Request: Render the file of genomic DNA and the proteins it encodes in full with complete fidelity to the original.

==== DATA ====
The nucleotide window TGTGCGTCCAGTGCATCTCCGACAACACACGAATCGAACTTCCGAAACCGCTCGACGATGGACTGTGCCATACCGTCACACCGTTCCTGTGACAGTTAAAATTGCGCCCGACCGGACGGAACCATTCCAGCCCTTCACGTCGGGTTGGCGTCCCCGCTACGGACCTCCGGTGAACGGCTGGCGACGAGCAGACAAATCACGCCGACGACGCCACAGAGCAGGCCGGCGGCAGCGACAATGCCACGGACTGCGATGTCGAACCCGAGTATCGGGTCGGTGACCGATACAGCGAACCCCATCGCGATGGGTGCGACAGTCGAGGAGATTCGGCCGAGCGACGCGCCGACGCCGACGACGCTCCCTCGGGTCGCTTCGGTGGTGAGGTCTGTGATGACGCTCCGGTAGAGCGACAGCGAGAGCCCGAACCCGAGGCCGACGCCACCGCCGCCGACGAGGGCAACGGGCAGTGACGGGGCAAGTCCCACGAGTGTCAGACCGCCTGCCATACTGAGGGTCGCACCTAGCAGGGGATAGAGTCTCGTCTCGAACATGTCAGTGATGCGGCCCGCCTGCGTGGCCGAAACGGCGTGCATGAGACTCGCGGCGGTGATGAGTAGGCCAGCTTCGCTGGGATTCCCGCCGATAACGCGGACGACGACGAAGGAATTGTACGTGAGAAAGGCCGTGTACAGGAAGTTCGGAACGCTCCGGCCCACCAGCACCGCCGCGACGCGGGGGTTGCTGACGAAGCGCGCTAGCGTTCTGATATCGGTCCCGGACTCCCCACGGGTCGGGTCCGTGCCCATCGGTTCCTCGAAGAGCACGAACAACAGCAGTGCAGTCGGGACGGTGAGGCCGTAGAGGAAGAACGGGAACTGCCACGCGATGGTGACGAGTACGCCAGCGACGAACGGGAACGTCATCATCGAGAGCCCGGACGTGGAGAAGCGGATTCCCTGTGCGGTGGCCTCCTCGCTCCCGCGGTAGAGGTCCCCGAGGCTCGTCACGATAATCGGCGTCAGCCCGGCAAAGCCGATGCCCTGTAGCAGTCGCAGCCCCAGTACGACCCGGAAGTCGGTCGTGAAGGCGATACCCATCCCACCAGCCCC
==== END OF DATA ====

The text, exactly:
The nucleotide window TGTGCGTCCAGTGCATCTCCGACAACACACGAATCGAACTTCCGAAACCGCTCGACGATGGACTGTGCCATACCGTCACACCGTTCCTGTGACAGTTAAAATTGCGCCCGACCGGACGGAACCATTCCAGCCCTTCACGTCGGGTTGGCGTCCCCGCTACGGACCTCCGGTGAACGGCTGGCGACGAGCAGACAAATCACGCCGACGACGCCACAGAGCAGGCCGGCGGCAGCGACAATGCCACGGACTGCGATGTCGAACCCGAGTATCGGGTCGGTGACCGATACAGCGAACCCCATCGCGATGGGTGCGACAGTCGAGGAGATTCGGCCGAGCGACGCGCCGACGCCGACGACGCTCCCTCGGGTCGCTTCGGTGGTGAGGTCTGTGATGACGCTCCGGTAGAGCGACAGCGAGAGCCCGAACCCGAGGCCGACGCCACCGCCGCCGACGAGGGCAACGGGCAGTGACGGGGCAAGTCCCACGAGTGTCAGACCGCCTGCCATACTGAGGGTCGCACCTAGCAGGGGATAGAGTCTCGTCTCGAACATGTCAGTGATGCGGCCCGCCTGCGTGGCCGAAACGGCGTGCATGAGACTCGCGGCGGTGATGAGTAGGCCAGCTTCGCTGGGATTCCCGCCGATAACGCGGACGACGACGAAGGAATTGTACGTGAGAAAGGCCGTGTACAGGAAGTTCGGAACGCTCCGGCCCACCAGCACCGCCGCGACGCGGGGGTTGCTGACGAAGCGCGCTAGCGTTCTGATATCGGTCCCGGACTCCCCACGGGTCGGGTCCGTGCCCATCGGTTCCTCGAAGAGCACGAACAACAGCAGTGCAGTCGGGACGGTGAGGCCGTAGAGGAAGAACGGGAACTGCCACGCGATGGTGACGAGTACGCCAGCGACGAACGGGAACGTCATCATCGAGAGCCCGGACGTGGAGAAGCGGATTCCCTGTGCGGTGGCCTCCTCGCTCCCGCGGTAGAGGTCCCCGAGGCTCGTCACGATAATCGGCGTCAGCCCGGCAAAGCCGATGCCCTGTAGCAGTCGCAGCCCCAGTACGACCCGGAAGTCGGTCGTGAAGGCGATACCCATCCCACCAGCCCC